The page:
Some industry experts are claiming that the housing market may be headed for a slowdown as we proceed through 2017, based on rising home prices and a potential jump in mortgage interest rates. One of the data points they use is the Housing Affordability Index, as reported by the National Association of Realtors (NAR).
Here is how NAR defines the index:
“The Housing Affordability Index measures whether or not a typical family earns enough income to qualify for a mortgage loan on a typical home at the national level based on the most recent price and income data.”
Basically, a value of 100 means a family earning the median income earns enough to qualify for a mortgage on a median-priced home, based on the price and mortgage interest rates at the time. Anything above 100 means the family has more than enough to qualify.
The higher the index, the easier it is to afford a home.
Why the concern?
The index has been declining over the last several years as home values increased. Some are concerned that too many buyers could be priced out of the market.
But, wait a minute…
Though the index skyrocketed from 2009 through 2013, we must realize that during that time, the housing crisis left the market with an overabundance of distressed properties (foreclosures and short sales). All prices dropped dramatically and distressed properties sold at major discounts. Then, mortgage rates fell like a rock.
The market is recovering, and values are coming back nicely. That has caused the index to fall.
However, let’s remove the crisis years (shaded in gray) and look at the current index as compared to the index from 1990 – 2008:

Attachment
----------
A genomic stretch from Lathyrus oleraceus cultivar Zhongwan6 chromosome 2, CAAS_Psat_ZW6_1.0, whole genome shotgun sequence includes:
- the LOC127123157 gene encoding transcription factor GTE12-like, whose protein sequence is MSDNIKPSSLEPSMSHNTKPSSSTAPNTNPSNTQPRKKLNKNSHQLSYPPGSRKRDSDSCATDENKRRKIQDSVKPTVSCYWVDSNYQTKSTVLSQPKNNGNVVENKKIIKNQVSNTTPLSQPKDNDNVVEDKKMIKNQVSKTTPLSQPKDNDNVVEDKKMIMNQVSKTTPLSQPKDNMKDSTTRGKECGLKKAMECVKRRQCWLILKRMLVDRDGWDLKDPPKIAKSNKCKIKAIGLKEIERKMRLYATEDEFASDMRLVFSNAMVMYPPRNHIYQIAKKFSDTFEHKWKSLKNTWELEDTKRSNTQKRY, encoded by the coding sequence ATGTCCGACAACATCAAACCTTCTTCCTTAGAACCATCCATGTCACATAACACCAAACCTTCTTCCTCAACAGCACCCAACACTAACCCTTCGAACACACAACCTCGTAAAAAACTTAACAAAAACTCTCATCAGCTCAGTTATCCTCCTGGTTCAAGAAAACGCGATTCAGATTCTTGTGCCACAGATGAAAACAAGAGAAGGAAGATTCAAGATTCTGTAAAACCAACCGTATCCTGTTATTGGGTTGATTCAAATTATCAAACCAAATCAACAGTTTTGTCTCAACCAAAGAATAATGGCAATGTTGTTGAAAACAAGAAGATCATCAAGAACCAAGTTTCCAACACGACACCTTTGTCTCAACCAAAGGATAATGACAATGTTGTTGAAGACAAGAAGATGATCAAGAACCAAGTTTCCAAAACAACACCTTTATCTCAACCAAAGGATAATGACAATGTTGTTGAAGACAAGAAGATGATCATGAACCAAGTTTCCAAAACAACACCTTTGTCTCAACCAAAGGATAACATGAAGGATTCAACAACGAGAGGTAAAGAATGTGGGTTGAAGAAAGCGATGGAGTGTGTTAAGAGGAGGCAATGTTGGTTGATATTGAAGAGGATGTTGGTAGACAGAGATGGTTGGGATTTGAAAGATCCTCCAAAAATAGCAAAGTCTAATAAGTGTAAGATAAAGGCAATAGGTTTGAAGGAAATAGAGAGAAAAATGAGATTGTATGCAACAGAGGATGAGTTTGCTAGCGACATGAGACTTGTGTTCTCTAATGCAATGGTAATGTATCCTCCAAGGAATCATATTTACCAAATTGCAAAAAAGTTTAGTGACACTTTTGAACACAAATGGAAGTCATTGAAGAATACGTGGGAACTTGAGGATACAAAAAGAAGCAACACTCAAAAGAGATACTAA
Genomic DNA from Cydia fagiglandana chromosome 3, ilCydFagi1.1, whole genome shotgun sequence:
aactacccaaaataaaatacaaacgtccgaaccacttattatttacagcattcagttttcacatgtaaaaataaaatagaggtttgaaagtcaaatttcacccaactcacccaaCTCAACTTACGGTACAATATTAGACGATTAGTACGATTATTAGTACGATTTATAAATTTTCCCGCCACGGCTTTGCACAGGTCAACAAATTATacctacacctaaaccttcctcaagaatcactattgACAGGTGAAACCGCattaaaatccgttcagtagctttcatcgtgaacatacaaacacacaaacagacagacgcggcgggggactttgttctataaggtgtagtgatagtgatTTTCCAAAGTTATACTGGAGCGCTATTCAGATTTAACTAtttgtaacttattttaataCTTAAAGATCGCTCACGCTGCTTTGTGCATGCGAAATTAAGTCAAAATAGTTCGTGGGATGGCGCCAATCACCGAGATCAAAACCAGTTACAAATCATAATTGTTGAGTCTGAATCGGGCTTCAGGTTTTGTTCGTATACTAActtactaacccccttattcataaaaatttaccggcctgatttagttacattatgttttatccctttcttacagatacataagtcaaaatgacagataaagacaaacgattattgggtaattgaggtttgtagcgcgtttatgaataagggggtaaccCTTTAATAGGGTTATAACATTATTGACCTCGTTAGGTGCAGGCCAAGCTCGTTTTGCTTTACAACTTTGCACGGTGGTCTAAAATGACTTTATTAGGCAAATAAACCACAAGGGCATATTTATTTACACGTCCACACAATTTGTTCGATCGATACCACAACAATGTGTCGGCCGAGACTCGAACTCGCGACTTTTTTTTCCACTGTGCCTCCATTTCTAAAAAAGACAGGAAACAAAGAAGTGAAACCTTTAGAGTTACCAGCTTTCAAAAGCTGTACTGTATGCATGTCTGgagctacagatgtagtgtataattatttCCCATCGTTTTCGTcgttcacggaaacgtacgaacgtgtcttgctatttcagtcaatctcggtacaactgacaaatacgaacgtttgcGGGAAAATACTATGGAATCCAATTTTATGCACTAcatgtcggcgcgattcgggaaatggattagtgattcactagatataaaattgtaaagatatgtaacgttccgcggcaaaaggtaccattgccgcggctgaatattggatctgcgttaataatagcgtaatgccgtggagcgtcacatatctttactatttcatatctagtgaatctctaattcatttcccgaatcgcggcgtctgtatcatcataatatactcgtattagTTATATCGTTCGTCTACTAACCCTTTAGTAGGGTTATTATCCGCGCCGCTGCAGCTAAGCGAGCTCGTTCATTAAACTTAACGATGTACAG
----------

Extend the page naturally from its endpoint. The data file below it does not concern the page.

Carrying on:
Though prices and rates appear to be increasing, we must realize that affordability is composed of three ingredients: home prices, interest rates, and income. And, incomes are finally rising.
ATTOM Data Solutions recently released their Q1 2017 U.S. Home Affordability Index. The report explained:
“Stronger wage growth is the silver lining in this report, outpacing home price growth in more than half of the markets for the first time since Q1 2012, when median home prices were still falling nationwide. If that pattern continues, it will help turn the tide in the eroding home affordability trend.”
Compared to historic norms, it is still a great time to buy from an affordability standpoint.
According to a recent survey conducted by ClosingCorp, over half of all homebuyers are surprised by the closing costs required to obtain their mortgage.
After surveying 1,000 first-time and repeat homebuyers, the results revealed that 17% of homebuyers were surprised that closing costs were required at all, while another 35% were stunned by how much higher the fees were than expected.
Speak with your lender and agent early and often to determine how much you’ll be responsible for at closing. Finding out that you’ll need to come up with thousands of dollars right before closing is not a surprise anyone is ever looking forward to.
- The “Cost of Waiting to Buy” is defined as the additional funds it would take to buy a home if prices and interest rates were to increase over a period of time.
- Freddie Mac predicts that interest rates will increase to 4.8% by this time next year, while home prices are predicted to appreciate by 4.8% according to CoreLogic.
- Waiting until next year to buy could cost you thousands of dollars a year for the life of your mortgage!